It probably didn’t take much foresight on her part, but Elise Finnerty’s feature debut embodies a common double-edged sword for the horror genre: It’s “timely.”
In fact, given the Supreme Court’s latest decision that came down the morning after the world premiere of The Ones You Didn’t Burn, it couldn’t possibly be more timely. Though it would be an oversimplification to say that it’s a film about women led by a male character, the parallel is there, and it’s hard to shake.
Fortunately, Finnerty’s film doesn’t depend on timing to find success—because the themes of her film are (unfortunately) timeless. The film’s present-day narrative is focused on digging up the past and bringing it into a contemporary light, and Finnerty expertly illustrates that dichotomy as a suspenseful chess match between the central characters.
The story revolves around two siblings, Nathan (Nathan Wallace) and Mirra (Jenna Rose Sander), as they return to their hometown in the wake of their father’s death to settle his estate. As they interact with old friends and new acquaintances, they begin to not only drift apart but come to different conclusions about selling their father’s farm.
The layers for these characters are familiar but engaging nonetheless thanks to two terrific lead performances. Nathan is a jaded drug addict clinging to sobriety but constantly on the verge of a relapse, and Mirra is an overworked big-city career woman who resents herself for her own success. They’ve been on different paths for a long time, and losing their father could bring them closer together than ever or push them beyond reconciliation.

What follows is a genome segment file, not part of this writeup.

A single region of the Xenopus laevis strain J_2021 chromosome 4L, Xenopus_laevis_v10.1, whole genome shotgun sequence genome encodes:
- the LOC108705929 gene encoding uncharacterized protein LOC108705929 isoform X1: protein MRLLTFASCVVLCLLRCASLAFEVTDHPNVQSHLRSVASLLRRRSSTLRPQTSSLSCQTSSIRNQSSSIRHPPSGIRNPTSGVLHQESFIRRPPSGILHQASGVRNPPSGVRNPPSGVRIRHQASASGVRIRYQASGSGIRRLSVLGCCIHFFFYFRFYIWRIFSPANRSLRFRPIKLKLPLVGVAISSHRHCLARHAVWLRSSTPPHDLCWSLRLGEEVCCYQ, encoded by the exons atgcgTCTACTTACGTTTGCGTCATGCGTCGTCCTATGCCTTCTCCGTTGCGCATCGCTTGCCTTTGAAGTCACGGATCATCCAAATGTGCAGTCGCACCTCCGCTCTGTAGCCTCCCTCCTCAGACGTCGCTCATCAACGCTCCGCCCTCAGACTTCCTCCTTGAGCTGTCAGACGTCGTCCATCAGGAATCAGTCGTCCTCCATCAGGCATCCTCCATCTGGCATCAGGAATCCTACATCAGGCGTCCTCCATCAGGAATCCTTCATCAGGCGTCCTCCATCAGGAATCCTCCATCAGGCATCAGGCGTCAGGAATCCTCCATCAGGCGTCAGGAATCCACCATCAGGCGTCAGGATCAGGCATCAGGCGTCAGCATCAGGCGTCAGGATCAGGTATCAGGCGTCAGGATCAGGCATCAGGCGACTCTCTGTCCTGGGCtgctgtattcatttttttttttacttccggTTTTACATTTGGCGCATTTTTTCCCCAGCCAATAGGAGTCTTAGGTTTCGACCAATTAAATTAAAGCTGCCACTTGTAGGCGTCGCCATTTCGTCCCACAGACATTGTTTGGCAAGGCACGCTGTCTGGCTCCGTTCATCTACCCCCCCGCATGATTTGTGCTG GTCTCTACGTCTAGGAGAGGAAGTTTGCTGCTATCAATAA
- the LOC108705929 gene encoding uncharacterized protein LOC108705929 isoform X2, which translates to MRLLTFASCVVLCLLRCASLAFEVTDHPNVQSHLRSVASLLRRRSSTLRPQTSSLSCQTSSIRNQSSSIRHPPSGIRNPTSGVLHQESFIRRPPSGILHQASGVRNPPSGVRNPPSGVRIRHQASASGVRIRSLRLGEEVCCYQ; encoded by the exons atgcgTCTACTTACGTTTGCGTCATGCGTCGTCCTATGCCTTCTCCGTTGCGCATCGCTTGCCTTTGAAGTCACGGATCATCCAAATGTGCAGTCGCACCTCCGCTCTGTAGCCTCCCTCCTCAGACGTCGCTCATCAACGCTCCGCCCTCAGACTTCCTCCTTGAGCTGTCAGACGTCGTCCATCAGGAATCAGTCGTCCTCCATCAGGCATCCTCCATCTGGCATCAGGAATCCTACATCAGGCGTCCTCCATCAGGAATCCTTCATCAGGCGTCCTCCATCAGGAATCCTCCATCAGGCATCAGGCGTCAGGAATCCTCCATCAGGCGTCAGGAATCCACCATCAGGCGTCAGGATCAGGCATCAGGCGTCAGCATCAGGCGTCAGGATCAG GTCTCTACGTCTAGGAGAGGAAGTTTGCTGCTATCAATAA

It should be noted that the third major player in this conundrum is Finnerty herself. She plays Alice, one of the two farmhands that has been working the siblings’ newly inherited lands long enough to know what they’re worth. Casting herself may have been a budget-minded decision, but it was a smart one too, as she holds her own with Wallace and Sander, quietly tipping the scales of their standoff while neither one is looking.
To that note, Finnerty may have been working on a budget, but she used her resources efficiently and impressively. The film simply looks fantastic, making the most of its landscapes (mostly a rural small town with moments of coastal quaintness mixed in) but drawing equally from the power of its performances (including a stunning long-take close-up of Sander). And the sound design ratchets up the tension at every corner, melding with the score to create a haunting atmosphere.
And for those viewers on a time crunch, The Ones You Didn’t Burn is a blessing. Though it only runs 70 minutes, it doesn’t at all short-change its audience thanks to thorough narrative and character arcs. It’ll only cost you a few more minutes than an episode of prestige TV.
Speaking (again) of the clock, perhaps there’s a third edge to the sword when it comes to this film’s timeliness: that of Finnerty herself as a triple-threat of writing, directing, and acting. This feature debut is right on schedule, because the horror genre is more welcoming than ever of a refreshing voice and a perspective like hers; frankly, it’s more in need of it than ever as well.
‘The Ones You Didn’t Burn’ illuminates the power of ancestral resentment [CFF 2022]
Elise Finnerty’s The Ones You Didn’t Burn is more than just a timely, resonant story—it’s a terrific feature debut from a much-needed new voice in horror.